Sure, or like I could totally be misreading the docs! It’s just worth considering that there are a few possible ways to do the optimistic strategy and they will affect both the bill and net speedup in not-necessarily-linear ways.
I’m fairly certain this graph is accurate (but, if it seems wildly wrong, then perhaps it is – for reference, the code used to generate this is here: https://github.com/Mark-Simulacrum/landing-time; it does not include the gnuplot script and will likely not run on anyone else’s computer).
I’ve downloaded all rust-lang/rust PRs since, well, the repository existed and all associated comments so if there’s other data that would be helpful here I can try and get it out. Currently I’m checking for approval via a simple does the comment contain
bors r+ or
bors r= which seems to work fine (only one merged PR not approved in the last 6000).
Based on the graph, it looks like most PRs are landing within ~1-2 days with essentially all landing within ~5 days of the last approval. Note that this means that if the PR bounces due to needing rebasing we’ll consider that a “new” approval – I’ve not implemented any fancy detection there. Each point on this graph is a single PR; the axes are otherwise labeled.
Let me know if this is helpful – I’m not actually sure that I have derived much meaning from it yet, so not sure what my reaction is.
I think this is a crucial piece of information that is missing.
Okay – the new data is in. This time I’ve implemented “last approval” a little differently: it is now the last time the pull request was
r+-ed after being in the “proposed” (i.e., just created) or “denied” (i.e.,
r--ed) state. Merge conflicts no longer affect the last approval. I’ve also changed the graph to have the 85th, 90th, 95th, and 98th percentiles. It becomes clear that there has been a spike to ~2 weeks of wait time in the last month or so which is likely what brought this on. Generally, as we’ve gotten closer to the edition merge times have gotten progressively worse. Note that the descent at the very end is because we’ve simply not merged many pull requests (and those that do merge, merge in rollups and as such rapidly).
I’ve also put together CI duration over the past year (split into Travis and AppVeyor, plus an “overall”). This is computed only for PRs that get merged themselves (i.e., are not rolled up). The overall measurement is from the time of the “Testing” comment posted by bors to the “Merging” comment posted by bors; Travis and AppVeyor lines are drawn from data provided by their APIs.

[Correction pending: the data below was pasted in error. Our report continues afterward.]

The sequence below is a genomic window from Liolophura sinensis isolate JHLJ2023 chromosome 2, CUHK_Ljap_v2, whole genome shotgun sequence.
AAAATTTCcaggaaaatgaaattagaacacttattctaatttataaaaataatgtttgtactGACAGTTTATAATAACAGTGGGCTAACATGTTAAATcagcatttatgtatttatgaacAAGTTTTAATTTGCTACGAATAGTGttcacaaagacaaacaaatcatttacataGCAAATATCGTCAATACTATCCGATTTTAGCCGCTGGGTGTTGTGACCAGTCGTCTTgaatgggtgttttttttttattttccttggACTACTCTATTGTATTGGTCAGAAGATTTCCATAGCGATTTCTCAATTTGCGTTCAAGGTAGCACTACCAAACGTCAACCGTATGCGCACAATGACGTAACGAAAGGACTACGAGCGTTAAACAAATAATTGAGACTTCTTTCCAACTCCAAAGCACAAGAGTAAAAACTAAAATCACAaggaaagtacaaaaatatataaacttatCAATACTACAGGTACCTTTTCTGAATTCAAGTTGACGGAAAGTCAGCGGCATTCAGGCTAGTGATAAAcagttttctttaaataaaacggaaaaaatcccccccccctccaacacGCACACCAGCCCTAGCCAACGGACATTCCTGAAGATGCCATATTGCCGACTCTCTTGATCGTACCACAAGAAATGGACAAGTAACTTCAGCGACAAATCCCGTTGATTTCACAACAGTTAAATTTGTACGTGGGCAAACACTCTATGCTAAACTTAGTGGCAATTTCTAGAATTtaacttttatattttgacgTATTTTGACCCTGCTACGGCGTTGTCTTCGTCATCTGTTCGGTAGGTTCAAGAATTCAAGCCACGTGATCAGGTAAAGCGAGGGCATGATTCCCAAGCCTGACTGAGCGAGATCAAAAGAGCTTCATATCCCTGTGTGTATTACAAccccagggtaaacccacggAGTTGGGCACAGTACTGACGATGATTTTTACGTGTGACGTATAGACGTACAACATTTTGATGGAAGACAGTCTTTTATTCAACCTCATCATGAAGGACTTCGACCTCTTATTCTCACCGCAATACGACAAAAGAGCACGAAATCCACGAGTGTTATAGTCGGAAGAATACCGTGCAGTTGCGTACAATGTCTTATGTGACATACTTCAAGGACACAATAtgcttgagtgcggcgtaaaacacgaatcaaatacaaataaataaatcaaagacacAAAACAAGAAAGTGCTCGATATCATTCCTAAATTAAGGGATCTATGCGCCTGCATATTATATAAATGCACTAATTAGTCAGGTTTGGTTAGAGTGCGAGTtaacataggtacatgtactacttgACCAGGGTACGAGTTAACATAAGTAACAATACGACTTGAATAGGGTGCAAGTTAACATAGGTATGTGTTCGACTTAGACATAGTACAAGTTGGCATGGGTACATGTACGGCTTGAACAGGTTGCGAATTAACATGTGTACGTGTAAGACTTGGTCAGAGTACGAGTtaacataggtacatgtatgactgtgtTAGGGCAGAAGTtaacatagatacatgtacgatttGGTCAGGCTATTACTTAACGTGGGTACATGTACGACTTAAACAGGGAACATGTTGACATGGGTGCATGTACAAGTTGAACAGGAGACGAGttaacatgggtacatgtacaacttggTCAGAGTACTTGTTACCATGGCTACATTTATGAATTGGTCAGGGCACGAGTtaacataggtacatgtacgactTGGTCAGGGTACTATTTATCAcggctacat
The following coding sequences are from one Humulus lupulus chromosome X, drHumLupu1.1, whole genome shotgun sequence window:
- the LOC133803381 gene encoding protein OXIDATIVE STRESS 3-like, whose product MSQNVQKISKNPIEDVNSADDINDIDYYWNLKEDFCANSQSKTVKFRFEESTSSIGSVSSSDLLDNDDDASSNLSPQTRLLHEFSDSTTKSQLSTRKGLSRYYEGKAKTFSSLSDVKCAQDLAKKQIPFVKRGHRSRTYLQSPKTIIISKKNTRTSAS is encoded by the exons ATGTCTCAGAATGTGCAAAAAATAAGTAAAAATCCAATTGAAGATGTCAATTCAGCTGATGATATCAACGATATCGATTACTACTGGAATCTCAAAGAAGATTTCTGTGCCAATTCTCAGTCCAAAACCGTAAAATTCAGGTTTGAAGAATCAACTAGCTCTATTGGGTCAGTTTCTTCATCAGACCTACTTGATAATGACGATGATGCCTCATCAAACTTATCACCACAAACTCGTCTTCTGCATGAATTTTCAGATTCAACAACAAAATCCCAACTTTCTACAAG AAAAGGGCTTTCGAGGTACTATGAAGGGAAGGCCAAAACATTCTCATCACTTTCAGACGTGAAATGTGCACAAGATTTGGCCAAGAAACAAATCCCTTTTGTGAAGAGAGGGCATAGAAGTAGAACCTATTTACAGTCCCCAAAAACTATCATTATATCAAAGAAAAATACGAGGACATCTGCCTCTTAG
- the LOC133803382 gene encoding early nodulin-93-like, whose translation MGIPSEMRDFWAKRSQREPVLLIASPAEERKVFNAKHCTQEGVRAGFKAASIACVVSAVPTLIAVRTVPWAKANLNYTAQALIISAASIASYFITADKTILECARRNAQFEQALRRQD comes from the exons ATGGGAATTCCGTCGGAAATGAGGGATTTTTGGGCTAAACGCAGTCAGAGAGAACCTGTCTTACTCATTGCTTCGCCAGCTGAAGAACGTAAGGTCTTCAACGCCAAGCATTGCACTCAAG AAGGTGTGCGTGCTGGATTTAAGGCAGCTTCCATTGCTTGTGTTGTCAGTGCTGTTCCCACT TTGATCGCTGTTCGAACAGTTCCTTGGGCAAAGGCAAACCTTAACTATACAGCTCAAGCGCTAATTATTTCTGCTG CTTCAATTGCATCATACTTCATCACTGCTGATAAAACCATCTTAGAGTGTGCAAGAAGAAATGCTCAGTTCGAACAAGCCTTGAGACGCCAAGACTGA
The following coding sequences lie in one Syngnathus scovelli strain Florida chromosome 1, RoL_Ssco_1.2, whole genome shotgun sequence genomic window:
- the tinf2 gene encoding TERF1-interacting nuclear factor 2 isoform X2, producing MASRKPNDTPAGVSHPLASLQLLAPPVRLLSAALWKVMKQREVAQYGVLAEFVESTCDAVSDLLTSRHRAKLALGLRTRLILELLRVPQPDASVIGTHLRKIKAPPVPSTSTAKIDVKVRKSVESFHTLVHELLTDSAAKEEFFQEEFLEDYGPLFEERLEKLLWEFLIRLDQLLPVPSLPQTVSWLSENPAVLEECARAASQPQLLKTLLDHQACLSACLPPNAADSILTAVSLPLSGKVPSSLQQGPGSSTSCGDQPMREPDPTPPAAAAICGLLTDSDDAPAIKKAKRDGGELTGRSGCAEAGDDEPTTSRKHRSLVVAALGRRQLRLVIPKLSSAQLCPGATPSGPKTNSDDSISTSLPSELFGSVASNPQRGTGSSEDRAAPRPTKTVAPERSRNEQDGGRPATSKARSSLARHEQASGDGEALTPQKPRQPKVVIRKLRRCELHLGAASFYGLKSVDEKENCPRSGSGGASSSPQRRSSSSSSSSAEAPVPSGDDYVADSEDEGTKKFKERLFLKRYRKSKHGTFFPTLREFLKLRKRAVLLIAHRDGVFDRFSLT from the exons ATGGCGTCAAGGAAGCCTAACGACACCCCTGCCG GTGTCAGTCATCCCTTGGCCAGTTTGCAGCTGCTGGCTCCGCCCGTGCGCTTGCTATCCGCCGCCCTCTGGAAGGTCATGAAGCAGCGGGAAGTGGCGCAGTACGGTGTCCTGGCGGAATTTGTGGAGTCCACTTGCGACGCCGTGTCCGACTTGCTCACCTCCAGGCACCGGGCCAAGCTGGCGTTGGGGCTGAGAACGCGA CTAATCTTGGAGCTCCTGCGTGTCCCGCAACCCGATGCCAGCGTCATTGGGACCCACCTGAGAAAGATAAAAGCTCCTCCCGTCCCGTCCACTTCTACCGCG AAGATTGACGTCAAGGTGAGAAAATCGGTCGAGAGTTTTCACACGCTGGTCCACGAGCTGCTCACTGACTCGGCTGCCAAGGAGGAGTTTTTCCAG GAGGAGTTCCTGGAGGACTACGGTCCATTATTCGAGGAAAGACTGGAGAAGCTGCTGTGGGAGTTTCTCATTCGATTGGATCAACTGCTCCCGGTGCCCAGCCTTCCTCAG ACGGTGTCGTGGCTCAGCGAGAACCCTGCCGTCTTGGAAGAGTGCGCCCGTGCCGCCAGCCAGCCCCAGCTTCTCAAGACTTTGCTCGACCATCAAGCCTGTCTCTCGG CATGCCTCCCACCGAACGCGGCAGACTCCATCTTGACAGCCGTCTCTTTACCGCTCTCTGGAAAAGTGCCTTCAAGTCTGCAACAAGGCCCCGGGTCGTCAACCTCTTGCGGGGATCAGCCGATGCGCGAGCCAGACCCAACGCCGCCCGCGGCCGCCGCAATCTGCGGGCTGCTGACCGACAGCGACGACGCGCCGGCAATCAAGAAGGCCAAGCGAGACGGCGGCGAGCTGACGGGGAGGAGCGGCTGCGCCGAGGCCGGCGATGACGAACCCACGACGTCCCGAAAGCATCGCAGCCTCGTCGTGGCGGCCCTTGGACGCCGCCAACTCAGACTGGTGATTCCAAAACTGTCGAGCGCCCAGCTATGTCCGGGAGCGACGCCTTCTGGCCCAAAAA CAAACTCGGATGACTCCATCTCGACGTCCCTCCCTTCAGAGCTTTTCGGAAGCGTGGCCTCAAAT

The data does suggest that at least one reason as to why queue length has been worse over the past month is that the cycle time for one CI build has been higher – over 3 hours. I’ve not yet attempted to track down why CI builds are taking more than 3 hours; that should be impossible as I believe both Travis and AppVeyor cap us at 3 hours… presumably not all builders are starting simultaneously.
The attached graph shows the 95th percentile with each week of data grouped together.
By the way, at the moment our AppVeyor timeout is 4 hours instead of 3.
The fact that this chart is measured in “days” and not in “hours” suggests we still need significant improvement here.
As a FYI, I’ve just cleaned up and published a basic DNS-over-HTTPS NSS module which might be useful in the Travis DNS brownout scenario. I’m not using it on Travis, but the motivation was similar: have a resolver of last resort when the regular DNS service is flaky, but HTTPS connections go through.
Thanks for linking this! Travis found the cause of the issue (something is disabling ip forwarding every day on their images breaking all the networking inside docker) and they’re going to fix it on their end, so we shouldn’t need that. Also it won’t really be useful since all the networking goes away
Something that hasn’t been mentioned yet on this thread is a way to track intermittent errors; Servo currently does this with the intermittent tracker.
The way it works is that it pulls data from Servo’s GitHub issues labelled “I-Intermittent” to determine whether the failed test in the PR matches the filename reported on that issue, e.g. this Servo issue. The tracker does not automatically create new intermittent issues – this still requires manual input by a contributor/maintainer to create a new GitHub issue and flag it appropriately.
With the current number of open issues under the rust repo, filing intermittent error issues would balloon the issue tracker to sizes that make it hard to sift through non-intermittent issues. If we are going forward with implementing this on rust-lang, I would instead suggest that we keep a top-level TOML file that lists all the intermittent tests, and requeue the PR when all failures on the PR are all matched on the list.